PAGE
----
The lay out of the pages in the ebook I bought do not look professional. There’s a lot of space between sentences which results in sometimes only 4 sentences on one page. Because some poems were long, it was spread out over several pages and that made me have to turn back more than once to find out what I’d been reading. I don’t know if it’s the set up of the book, where the author felt she could add more pages to the book or if it’s because the book has been wrongly formatted, but this issue did affect me negatively.
I found a lot of poems that had lines starting with ‘and’. Even new sentences, which is one of the first rules of writing; cut the unnecessary words. These words decreased the flow of the poem. There was also use of repetitive sentences that perhaps were meant to emphasize what’s being said, but I felt they also affected the flow.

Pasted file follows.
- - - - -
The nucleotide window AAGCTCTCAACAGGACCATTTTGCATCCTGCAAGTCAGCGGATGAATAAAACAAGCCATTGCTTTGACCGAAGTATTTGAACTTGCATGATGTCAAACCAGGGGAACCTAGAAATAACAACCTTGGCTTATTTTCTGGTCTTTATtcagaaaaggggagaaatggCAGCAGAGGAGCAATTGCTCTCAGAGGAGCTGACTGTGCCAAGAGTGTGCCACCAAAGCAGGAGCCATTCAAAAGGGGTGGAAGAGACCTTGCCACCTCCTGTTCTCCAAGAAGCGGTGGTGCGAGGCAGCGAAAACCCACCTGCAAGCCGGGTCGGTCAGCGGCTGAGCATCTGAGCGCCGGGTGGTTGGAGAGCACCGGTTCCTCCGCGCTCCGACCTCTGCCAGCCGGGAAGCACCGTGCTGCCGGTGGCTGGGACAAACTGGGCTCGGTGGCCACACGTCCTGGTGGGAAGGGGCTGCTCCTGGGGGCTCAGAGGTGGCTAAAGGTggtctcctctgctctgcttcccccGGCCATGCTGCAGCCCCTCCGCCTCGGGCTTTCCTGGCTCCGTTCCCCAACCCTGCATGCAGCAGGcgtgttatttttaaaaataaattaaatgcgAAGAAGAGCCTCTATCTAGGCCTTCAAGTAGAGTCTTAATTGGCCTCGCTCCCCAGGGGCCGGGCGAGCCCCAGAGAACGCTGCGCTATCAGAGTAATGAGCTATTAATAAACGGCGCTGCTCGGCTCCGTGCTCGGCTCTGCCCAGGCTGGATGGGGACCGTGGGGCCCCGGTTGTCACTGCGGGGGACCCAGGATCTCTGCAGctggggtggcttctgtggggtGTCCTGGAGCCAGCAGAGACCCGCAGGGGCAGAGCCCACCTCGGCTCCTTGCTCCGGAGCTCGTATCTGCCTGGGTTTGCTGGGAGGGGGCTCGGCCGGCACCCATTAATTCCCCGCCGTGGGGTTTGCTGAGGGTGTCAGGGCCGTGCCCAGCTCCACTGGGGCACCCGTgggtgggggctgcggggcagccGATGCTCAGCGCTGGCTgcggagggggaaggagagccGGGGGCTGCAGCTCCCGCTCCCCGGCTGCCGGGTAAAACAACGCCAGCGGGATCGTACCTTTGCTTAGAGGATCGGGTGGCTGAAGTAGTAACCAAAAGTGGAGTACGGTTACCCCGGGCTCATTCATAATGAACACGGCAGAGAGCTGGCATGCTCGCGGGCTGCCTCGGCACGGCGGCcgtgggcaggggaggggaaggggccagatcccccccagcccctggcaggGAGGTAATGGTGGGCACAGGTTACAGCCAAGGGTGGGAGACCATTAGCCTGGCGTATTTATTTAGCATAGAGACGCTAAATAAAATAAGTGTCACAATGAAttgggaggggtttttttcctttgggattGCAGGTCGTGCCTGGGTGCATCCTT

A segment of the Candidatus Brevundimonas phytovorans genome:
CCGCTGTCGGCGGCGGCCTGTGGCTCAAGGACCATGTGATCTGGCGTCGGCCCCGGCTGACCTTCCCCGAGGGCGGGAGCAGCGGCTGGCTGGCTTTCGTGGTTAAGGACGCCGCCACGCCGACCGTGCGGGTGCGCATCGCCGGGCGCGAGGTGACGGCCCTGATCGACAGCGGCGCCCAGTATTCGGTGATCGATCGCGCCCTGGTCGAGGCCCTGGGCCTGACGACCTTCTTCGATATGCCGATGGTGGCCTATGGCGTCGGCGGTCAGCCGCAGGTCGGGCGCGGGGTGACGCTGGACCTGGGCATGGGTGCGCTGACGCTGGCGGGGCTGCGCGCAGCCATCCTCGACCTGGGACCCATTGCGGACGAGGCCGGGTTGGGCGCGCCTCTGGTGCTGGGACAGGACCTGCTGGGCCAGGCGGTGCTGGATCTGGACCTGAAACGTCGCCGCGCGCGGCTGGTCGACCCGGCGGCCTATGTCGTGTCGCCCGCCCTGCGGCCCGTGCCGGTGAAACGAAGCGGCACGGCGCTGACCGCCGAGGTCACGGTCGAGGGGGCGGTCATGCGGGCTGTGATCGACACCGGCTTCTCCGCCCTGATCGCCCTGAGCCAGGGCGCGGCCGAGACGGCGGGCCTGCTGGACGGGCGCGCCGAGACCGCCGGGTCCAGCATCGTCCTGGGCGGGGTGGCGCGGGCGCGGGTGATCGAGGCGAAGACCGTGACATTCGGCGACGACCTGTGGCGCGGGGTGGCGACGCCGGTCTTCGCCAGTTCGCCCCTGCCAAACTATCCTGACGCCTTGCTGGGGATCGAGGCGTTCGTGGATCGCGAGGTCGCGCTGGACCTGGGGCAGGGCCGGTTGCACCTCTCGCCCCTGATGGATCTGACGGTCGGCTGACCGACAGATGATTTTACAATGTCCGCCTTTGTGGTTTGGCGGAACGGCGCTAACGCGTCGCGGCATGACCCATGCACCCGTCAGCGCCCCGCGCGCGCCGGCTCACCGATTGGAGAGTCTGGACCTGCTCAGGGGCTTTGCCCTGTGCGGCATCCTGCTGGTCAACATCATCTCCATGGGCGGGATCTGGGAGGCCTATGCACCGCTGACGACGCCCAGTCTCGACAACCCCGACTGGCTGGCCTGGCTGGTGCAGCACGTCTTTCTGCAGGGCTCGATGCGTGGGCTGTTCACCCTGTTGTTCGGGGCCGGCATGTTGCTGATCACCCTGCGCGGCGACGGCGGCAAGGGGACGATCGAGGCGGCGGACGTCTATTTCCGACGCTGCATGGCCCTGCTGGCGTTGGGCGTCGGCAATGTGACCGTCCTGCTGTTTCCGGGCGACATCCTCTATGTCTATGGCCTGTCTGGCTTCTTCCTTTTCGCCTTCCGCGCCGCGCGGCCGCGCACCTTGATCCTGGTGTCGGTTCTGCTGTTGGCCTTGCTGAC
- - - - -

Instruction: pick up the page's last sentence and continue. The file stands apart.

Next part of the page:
Furthermore, I noticed quite a bit of errors in sentence structure and grammar. Like the poem Mirror, broken mirror which reads: “If I’d taken an iron to them¹, or put my hair in a messy bun, I never would’ve fallen in love with your smile.”
¹ Referring to her curls
This doesn’t make sense to me. Changing your hair would’ve never made you fall in love with someone else’s smile?
Now, I don’t know if poems undergo the same kind of editing like a fiction book, but I do believe very strongly that issues with grammar and sentence structures should be addressed before publishing any book.

So, is this book of poems enough for me to continue reading this author’s work?